Can I reflect? – A question that not only asks you to think deeply, but a common question asked in the field of pathology.
“We always have to ask during our examination, before we open up the head, we ask them ‘can we reflect’. That means reflecting tissue back,” said Alivia Magaña, a master's of Fine Arts student at the University of New Mexico.
Magaña came to UNM in 2016 from Junction City, Kansas looking for a “ground shaking experience." She found just that working as a forensic photographer for the Office of the Medical Investigator.
Since starting, she worked her way to becoming an autopsy technician, which allowed her to eviscerate and cut to remove internal organs.
Magaña said she created the series “Can I Reflect” to respond to the intense experiences she faced in her line of work.
Through her art, she reflected on topics like the acceptance of death, which she said can be very painful.
“It’s a question that I ask myself,” Magana said. “I ask the pathologist in autopsy, but in my art practice I mediate on that question.”
Contact prints of body bags hanging from the walls of UNM's CFA Downtown Studio were the main point of interest in Magaña’s series. Not unlike her artwork, Magaña said she has a unique point of view when it comes to death.
“I always think about how colorful death is,” she said. “I get to see a really unusual side of death when I open people up.”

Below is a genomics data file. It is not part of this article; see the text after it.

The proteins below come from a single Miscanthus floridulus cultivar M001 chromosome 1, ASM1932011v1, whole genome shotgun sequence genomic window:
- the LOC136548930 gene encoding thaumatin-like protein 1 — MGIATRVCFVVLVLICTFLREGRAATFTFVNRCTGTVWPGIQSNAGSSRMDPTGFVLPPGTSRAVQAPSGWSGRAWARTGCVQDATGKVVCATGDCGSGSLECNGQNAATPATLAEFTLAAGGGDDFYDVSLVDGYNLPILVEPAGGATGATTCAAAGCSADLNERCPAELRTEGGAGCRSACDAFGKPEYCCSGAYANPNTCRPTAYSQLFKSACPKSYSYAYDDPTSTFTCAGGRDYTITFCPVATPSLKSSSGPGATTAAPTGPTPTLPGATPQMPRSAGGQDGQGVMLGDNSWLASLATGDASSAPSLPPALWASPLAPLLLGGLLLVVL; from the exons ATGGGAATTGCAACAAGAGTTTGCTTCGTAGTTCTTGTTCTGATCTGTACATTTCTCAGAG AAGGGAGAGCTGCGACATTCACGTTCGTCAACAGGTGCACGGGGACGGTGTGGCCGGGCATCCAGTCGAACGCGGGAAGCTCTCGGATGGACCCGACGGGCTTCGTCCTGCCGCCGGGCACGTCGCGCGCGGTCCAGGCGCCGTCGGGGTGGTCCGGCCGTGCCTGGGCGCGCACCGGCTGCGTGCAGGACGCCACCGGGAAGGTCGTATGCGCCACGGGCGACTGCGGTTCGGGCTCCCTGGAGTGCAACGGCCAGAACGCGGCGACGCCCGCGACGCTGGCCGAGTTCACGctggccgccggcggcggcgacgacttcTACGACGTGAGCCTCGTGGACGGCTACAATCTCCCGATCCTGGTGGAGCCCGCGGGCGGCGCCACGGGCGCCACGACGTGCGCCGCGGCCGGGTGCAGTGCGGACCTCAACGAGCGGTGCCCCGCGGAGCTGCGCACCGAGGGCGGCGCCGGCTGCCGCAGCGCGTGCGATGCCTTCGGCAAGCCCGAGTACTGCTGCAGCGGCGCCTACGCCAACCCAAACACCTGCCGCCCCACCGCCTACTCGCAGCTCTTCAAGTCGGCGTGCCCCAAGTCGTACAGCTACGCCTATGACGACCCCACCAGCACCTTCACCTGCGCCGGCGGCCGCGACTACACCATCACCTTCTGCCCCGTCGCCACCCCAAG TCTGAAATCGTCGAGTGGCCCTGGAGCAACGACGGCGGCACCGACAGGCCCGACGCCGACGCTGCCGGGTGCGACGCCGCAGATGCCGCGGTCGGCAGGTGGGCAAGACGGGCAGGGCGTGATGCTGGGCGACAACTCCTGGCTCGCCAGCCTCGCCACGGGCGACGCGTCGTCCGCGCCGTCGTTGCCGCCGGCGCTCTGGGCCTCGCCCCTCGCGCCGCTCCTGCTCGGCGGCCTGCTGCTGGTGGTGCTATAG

Magaña explained creating her prints involved laying body bags on light sensitive sheets of paper. After exposing them to sunlight for 30 minutes, vibrant yellow and pink hues appear on the paper. Then, due to more light exposure, the colors transition to cool and faded shades until the images disappear.
“With these (prints) I’m really tending to and caring for them,” Magaña said. “It kind of adds another layer to the experience. When you take a picture of a moment your memory becomes the picture of the moment. In a weird way your brain starts aligning the picture with the experience.”
She said that the ability to look back on her experiences with death working as an artist have helped her accept death.
“To be able to revisit this experience in not a painful way, but in an accepting way, has been amazing for me as a person and as an artist,” Magaña said.
Magaña said she hopes others feel acceptance towards and think deeply about the processes of death.
Juana Estrada, a Print Making Graduate Student at UNM, said the art in “Can I Reflect” portrayed death in a beautiful way.
“This gives a very different insight into how we think about death,” Estrada said. “It really pushes you to think about the relationships between the body bags and the juxtaposition of how she incorporates her former experience working with them. It’s a really great body of work.”
Magaña said there are many interesting ways to get your foot in the door as an artist, especially with a photography background. Before she came to UNM, Magaña said she would photograph ghost towns for the History Department at her school in Kansas.
“I’m going through experiences and photography helped me get those experiences,” Magaña said. “I’m bringing it back into an artistic realm with photos. I think this is probably my artistic cycle for now.”
Amanda Britt is a freelance reporter for the Daily Lobo. She can be contacted by email at firstname.lastname@example.org or on Twitter @AmandaBritt__.